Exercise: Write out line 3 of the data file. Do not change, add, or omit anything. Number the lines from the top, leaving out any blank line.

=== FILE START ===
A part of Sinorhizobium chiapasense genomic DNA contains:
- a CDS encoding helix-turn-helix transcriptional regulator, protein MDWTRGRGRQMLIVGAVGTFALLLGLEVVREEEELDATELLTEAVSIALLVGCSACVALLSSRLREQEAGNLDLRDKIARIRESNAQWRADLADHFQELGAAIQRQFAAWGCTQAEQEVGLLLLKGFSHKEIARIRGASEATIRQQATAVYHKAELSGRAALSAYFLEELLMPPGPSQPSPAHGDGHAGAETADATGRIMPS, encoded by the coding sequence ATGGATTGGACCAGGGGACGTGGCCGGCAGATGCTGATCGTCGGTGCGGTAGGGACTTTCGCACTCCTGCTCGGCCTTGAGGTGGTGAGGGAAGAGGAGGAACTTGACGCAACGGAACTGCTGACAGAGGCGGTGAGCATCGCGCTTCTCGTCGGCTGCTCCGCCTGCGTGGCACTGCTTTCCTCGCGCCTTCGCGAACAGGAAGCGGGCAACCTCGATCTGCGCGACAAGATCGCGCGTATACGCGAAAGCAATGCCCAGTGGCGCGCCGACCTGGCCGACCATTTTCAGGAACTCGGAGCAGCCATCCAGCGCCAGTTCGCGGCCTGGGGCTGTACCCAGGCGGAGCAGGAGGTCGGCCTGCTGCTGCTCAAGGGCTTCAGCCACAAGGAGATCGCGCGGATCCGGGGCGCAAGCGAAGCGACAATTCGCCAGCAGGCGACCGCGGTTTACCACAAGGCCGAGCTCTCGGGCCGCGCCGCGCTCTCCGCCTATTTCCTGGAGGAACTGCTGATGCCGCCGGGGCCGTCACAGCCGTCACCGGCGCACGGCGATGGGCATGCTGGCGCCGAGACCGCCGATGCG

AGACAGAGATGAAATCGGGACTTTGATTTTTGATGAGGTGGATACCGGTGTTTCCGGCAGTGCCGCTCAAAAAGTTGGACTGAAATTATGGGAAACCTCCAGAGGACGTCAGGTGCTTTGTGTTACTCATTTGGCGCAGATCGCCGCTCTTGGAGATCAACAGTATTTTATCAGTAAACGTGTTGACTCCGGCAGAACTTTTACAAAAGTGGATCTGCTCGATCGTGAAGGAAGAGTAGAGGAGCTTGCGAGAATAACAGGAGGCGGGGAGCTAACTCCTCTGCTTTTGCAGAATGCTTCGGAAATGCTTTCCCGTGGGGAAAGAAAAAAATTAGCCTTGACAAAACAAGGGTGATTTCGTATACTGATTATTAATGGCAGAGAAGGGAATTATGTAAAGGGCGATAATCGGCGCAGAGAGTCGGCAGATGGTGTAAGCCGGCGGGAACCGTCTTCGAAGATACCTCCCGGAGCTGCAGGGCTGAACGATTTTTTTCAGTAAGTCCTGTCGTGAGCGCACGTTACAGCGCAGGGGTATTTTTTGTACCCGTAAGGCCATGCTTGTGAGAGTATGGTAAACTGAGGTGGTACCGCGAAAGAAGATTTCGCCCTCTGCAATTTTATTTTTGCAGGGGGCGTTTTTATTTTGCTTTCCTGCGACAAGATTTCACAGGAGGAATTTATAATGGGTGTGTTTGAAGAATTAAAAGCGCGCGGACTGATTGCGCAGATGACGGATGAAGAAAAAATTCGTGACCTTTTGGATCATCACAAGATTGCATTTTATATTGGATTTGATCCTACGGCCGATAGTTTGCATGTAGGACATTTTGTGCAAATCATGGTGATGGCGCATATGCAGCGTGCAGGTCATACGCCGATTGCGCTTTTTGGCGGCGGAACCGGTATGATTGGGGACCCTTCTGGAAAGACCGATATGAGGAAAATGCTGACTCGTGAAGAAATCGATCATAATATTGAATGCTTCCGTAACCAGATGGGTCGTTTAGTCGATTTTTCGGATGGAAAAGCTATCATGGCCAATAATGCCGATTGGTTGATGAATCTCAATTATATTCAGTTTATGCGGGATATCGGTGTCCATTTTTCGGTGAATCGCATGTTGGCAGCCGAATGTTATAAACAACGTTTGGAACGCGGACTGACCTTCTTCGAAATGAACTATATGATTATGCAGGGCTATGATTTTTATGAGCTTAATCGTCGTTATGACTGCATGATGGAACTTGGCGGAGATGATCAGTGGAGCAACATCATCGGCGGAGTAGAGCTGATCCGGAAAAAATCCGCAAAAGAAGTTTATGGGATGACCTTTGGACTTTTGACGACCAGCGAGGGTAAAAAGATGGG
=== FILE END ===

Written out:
AGACAGAGATGAAATCGGGACTTTGATTTTTGATGAGGTGGATACCGGTGTTTCCGGCAGTGCCGCTCAAAAAGTTGGACTGAAATTATGGGAAACCTCCAGAGGACGTCAGGTGCTTTGTGTTACTCATTTGGCGCAGATCGCCGCTCTTGGAGATCAACAGTATTTTATCAGTAAACGTGTTGACTCCGGCAGAACTTTTACAAAAGTGGATCTGCTCGATCGTGAAGGAAGAGTAGAGGAGCTTGCGAGAATAACAGGAGGCGGGGAGCTAACTCCTCTGCTTTTGCAGAATGCTTCGGAAATGCTTTCCCGTGGGGAAAGAAAAAAATTAGCCTTGACAAAACAAGGGTGATTTCGTATACTGATTATTAATGGCAGAGAAGGGAATTATGTAAAGGGCGATAATCGGCGCAGAGAGTCGGCAGATGGTGTAAGCCGGCGGGAACCGTCTTCGAAGATACCTCCCGGAGCTGCAGGGCTGAACGATTTTTTTCAGTAAGTCCTGTCGTGAGCGCACGTTACAGCGCAGGGGTATTTTTTGTACCCGTAAGGCCATGCTTGTGAGAGTATGGTAAACTGAGGTGGTACCGCGAAAGAAGATTTCGCCCTCTGCAATTTTATTTTTGCAGGGGGCGTTTTTATTTTGCTTTCCTGCGACAAGATTTCACAGGAGGAATTTATAATGGGTGTGTTTGAAGAATTAAAAGCGCGCGGACTGATTGCGCAGATGACGGATGAAGAAAAAATTCGTGACCTTTTGGATCATCACAAGATTGCATTTTATATTGGATTTGATCCTACGGCCGATAGTTTGCATGTAGGACATTTTGTGCAAATCATGGTGATGGCGCATATGCAGCGTGCAGGTCATACGCCGATTGCGCTTTTTGGCGGCGGAACCGGTATGATTGGGGACCCTTCTGGAAAGACCGATATGAGGAAAATGCTGACTCGTGAAGAAATCGATCATAATATTGAATGCTTCCGTAACCAGATGGGTCGTTTAGTCGATTTTTCGGATGGAAAAGCTATCATGGCCAATAATGCCGATTGGTTGATGAATCTCAATTATATTCAGTTTATGCGGGATATCGGTGTCCATTTTTCGGTGAATCGCATGTTGGCAGCCGAATGTTATAAACAACGTTTGGAACGCGGACTGACCTTCTTCGAAATGAACTATATGATTATGCAGGGCTATGATTTTTATGAGCTTAATCGTCGTTATGACTGCATGATGGAACTTGGCGGAGATGATCAGTGGAGCAACATCATCGGCGGAGTAGAGCTGATCCGGAAAAAATCCGCAAAAGAAGTTTATGGGATGACCTTTGGACTTTTGACGACCAGCGAGGGTAAAAAGATGGG